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Keyword: succession

Definitions and codes for seral status and structure of vegetation.

Publications Posted on: June 22, 2020
Definitions and codes for identifying vegetation seral status and structure are desired for land management planning, appraising wildlife habitat, and prescribing vegetation treatment. Codes are only presented; they are not a system for determining seral status or stand structure.

Natural revegetation of abandoned crop land in the ponderosa pine zone of the Pike’s Peak region in Colorado

Publications Posted on: February 19, 2020
Cultivation in the ponderosa pine zone of Colorado has, in many instances, been unprofitable because of the uncertainty of crops and eventual loss of soil fertility. Consequently, many areas have been abandoned, and natural revegetation has resulted in the presence of all stages of the secondary succession, from the initial invasion to almost complete return to the original subclimax grassland community.

Recent shifts in shade tolerance and disturbance traits in forests of the eastern United States

Publications Posted on: August 19, 2019
Background: Current forests of the eastern USA have the potential to succeed in composition to more shade-tolerant species. However, long-term processes of transition from fire-tolerant tree species to fire-sensitive species and effects of current land use on forests may interfere with successional progression.

The hidden potential within soil seed banks

Science Spotlights Posted on: July 31, 2019
Wildfire and other disturbances to plant communities are becoming larger and more frequent across arid lands of the western U.S. Degradation caused by these disturbances affects the ability of these plant communities to deliver important food and shelter to wildlife. Understanding how to predict the presence of native seeds within the soil seed bank, and where there are abundant seeds of invasive species, will help land managers determine the regeneration potential within the seed bank and inform restoration planning to reestablish biodiversity and ecosystem function in disturbed areas. Wildfire and other disturbances to plant communities are becoming larger and more frequent across arid lands of the western U.S. Degradation caused by these disturbances affects the ability of these plant communities to deliver important food and shelter to wildlife. Understanding how to predict the presence of native seeds within the soil seed bank, and where there are abundant seeds of invasive species, will help land managers determine the regeneration potential within the seed bank and inform restoration planning to reestablish biodiversity and ecosystem function in disturbed areas.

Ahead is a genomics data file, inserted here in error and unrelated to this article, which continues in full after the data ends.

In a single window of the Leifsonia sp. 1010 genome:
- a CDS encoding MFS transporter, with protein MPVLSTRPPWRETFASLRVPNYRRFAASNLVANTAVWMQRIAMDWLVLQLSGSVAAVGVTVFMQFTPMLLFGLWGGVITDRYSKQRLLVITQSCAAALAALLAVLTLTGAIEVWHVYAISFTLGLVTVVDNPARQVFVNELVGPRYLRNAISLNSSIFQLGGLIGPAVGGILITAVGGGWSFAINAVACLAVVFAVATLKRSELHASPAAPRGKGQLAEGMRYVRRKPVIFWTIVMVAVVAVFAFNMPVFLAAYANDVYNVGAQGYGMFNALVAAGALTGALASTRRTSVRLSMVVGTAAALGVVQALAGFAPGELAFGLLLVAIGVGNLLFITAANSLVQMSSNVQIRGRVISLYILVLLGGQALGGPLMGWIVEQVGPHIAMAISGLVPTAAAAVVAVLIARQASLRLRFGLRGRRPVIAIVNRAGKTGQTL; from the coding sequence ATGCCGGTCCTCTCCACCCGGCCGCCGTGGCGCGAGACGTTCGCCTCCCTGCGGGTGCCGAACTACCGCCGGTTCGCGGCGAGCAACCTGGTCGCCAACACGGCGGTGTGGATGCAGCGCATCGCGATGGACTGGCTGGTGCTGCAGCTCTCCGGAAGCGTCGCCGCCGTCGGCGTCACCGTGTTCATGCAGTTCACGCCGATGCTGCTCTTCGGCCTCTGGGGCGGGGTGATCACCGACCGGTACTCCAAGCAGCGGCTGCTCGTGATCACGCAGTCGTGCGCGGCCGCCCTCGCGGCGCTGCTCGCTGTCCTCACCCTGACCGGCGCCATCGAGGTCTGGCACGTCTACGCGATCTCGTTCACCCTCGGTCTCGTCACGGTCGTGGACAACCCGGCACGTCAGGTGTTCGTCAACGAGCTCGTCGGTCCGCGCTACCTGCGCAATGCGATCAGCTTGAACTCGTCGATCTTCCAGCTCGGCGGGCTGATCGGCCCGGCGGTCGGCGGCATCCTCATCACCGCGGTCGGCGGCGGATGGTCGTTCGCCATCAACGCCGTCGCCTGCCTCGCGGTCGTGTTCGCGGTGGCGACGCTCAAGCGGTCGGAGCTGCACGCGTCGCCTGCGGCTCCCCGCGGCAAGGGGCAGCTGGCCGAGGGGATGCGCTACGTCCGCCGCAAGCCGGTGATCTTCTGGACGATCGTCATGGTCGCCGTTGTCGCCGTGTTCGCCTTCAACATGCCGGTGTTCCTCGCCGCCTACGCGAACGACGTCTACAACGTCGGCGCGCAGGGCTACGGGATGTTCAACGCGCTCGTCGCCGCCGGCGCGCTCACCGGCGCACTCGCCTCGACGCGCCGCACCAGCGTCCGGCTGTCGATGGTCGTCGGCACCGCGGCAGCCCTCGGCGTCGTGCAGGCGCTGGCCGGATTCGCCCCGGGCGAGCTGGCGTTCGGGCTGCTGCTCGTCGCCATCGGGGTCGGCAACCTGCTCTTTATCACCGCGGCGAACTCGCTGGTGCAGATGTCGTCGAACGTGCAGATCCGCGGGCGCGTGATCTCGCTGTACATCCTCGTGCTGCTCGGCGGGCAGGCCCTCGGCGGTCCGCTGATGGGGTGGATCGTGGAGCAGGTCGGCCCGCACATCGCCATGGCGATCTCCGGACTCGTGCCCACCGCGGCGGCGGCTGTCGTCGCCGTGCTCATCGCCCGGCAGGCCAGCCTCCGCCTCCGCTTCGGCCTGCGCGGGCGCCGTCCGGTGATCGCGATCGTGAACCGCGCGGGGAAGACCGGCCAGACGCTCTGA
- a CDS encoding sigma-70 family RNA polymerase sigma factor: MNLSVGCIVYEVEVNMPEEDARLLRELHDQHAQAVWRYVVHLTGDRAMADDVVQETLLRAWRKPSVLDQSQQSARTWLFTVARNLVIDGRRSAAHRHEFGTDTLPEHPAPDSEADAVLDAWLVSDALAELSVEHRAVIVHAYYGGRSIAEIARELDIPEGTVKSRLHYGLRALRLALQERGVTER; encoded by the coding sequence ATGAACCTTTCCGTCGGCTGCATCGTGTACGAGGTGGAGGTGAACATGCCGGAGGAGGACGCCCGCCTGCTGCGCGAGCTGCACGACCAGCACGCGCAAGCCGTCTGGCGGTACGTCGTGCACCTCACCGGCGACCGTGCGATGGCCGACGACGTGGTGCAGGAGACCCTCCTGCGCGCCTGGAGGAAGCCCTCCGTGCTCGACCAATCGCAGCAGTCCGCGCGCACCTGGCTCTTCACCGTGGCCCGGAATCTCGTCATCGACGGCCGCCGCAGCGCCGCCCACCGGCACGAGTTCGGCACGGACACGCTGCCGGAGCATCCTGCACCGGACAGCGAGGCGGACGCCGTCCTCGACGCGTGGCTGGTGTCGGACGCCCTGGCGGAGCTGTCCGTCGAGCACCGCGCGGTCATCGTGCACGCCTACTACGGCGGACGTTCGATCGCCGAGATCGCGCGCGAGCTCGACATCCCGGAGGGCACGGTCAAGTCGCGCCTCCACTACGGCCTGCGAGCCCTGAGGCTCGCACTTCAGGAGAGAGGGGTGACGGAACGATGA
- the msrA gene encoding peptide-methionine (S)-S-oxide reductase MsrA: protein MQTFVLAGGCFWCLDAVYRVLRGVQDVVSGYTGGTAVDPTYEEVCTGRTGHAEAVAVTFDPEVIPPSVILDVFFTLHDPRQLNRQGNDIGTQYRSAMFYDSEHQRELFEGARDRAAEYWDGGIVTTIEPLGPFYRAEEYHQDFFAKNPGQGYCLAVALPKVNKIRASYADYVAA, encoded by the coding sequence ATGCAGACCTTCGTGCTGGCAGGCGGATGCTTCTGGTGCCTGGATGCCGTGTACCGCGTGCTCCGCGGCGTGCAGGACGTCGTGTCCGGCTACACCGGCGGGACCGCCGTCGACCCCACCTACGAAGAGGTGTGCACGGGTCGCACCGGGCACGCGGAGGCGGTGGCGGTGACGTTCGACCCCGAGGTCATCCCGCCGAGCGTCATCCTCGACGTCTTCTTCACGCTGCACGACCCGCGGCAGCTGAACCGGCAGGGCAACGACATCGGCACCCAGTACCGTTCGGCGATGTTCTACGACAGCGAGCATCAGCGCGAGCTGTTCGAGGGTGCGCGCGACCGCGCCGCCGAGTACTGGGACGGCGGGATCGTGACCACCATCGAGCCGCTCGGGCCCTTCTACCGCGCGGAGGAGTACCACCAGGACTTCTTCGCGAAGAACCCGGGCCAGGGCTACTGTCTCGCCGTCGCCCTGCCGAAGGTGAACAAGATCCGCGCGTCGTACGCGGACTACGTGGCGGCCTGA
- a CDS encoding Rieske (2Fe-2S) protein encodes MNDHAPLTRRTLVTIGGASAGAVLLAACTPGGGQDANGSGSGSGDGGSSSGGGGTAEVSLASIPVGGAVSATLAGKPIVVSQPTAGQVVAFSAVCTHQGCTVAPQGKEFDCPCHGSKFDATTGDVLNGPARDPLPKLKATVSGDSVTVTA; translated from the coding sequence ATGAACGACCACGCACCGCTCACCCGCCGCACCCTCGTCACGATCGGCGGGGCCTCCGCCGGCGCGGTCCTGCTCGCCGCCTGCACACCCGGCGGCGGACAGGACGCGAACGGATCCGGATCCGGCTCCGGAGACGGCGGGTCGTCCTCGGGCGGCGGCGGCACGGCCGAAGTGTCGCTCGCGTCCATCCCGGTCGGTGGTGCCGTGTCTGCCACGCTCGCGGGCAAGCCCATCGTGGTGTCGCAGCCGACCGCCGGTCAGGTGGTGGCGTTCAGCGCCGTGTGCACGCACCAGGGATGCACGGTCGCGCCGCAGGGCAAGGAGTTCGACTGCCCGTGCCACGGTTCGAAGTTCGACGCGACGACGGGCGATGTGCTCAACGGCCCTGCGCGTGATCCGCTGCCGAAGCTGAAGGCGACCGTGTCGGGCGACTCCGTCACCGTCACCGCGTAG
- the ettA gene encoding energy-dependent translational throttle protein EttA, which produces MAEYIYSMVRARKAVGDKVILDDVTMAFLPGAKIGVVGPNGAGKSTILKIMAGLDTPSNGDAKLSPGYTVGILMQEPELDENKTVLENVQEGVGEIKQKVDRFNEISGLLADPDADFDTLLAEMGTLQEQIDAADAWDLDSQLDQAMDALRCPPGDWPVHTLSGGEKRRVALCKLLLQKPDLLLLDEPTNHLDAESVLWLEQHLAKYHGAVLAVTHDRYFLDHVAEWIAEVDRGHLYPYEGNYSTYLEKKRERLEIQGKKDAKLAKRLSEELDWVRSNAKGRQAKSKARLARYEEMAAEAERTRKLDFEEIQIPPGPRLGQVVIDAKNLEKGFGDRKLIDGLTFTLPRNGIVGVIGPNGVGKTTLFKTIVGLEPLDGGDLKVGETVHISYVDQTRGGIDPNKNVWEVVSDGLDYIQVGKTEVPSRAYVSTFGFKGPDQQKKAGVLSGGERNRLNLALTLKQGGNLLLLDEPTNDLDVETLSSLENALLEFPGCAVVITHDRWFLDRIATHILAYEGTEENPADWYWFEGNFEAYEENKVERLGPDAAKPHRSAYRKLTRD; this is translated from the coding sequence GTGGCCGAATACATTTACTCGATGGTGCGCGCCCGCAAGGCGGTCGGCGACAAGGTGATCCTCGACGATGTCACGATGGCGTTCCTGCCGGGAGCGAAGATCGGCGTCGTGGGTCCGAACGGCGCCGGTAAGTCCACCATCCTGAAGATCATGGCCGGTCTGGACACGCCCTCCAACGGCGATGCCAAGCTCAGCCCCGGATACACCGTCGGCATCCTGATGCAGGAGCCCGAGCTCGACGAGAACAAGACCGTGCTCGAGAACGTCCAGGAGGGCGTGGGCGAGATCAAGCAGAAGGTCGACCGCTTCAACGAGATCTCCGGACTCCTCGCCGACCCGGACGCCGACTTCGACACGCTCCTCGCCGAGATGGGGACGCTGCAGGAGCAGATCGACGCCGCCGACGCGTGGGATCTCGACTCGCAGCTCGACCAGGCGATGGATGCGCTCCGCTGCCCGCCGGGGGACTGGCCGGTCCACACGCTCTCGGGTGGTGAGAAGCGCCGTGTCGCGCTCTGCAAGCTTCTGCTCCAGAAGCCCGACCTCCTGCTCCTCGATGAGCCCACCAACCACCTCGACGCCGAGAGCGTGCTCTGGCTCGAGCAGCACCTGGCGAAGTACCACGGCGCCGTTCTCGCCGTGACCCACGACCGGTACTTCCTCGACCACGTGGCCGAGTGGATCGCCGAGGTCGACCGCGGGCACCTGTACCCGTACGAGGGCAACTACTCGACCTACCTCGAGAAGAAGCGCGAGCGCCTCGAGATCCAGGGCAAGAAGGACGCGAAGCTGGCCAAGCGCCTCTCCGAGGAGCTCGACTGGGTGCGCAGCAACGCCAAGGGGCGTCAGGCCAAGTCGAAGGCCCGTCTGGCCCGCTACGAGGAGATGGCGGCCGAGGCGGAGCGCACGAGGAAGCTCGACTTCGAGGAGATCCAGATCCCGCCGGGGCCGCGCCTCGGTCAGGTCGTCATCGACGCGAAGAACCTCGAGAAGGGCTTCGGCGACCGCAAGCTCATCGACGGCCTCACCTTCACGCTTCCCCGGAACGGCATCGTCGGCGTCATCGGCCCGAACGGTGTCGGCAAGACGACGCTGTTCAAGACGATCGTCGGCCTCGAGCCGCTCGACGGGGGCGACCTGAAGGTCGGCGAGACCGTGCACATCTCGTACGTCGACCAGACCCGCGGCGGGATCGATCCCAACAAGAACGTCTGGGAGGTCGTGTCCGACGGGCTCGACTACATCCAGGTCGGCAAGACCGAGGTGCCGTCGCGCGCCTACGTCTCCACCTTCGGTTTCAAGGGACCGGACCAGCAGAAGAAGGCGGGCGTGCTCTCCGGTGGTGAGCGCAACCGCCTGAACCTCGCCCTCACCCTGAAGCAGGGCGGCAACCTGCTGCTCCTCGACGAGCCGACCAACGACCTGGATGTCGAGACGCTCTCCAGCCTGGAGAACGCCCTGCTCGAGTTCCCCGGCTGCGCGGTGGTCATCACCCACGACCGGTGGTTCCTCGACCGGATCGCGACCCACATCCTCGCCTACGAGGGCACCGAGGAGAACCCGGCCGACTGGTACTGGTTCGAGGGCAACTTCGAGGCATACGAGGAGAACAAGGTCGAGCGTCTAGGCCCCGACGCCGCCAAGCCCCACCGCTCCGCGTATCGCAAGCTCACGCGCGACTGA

The survival of Pinus ponderosa saplings subjected to increasing levels of fire behavior and impacts on post‐fire growth

Publications Posted on: May 30, 2019
Improved predictions of tree species mortality and growth metrics following fires are important to assess fire impacts on forest succession, and ultimately forest growth and yield. Recent studies have shown that North American conifers exhibit a ‘toxicological dose‐response’ relationship between fire behavior and the resultant mortality or recovery of the trees.

A reconceptualization of open oak and pine ecosystems of eastern North America using a forest structure spectrum

Publications Posted on: November 15, 2018
We present a reconceptualization of forests in eastern North America by differentiating the ecological characteristics of open oak (Quercus) and pine (Pinus) forests from closed successional and oldgrowth forests. Despite historical abundance of savannas and woodlands, the fundamental ecology of open forest ecosystems remains ill-defined when compared to either closed forests or grasslands.

Management and succession at the Lick Creek Demonstration/Research Forest, Montana

Publications Posted on: August 30, 2018
The Lick Creek Demonstration/Research Forest is one of those places in the West that many foresters may not be familiar with by name but by photographs. Posters depicting forest change over the years circulated widely from the 1980s to 2000s, following Forest Service General Technical Reports from Gruell et al. (1982) and Smith and Arno (1999).

Shrub cover and fire history predict seed bank composition in Great Basin shrublands

Publications Posted on: August 17, 2018
Dormant seeds in the soil are an important contribution to the regenerative potential of an area. Understanding factors that affect seed bank dynamics in arid regions provides insight into how communities respond to disturbance and environmental change.

Fortifying the forest: Thinning and burning increase resistance to a bark beetle outbreak and promote forest resilience

Publications Posted on: September 30, 2016
Fire frequency in low-elevation coniferous forests in western North America has greatly declined since the late 1800s. In many areas, this has increased tree density and the proportion of shade-tolerant species, reduced resource availability, and increased forest susceptibility to forest insect pests and high-severity wildfire.

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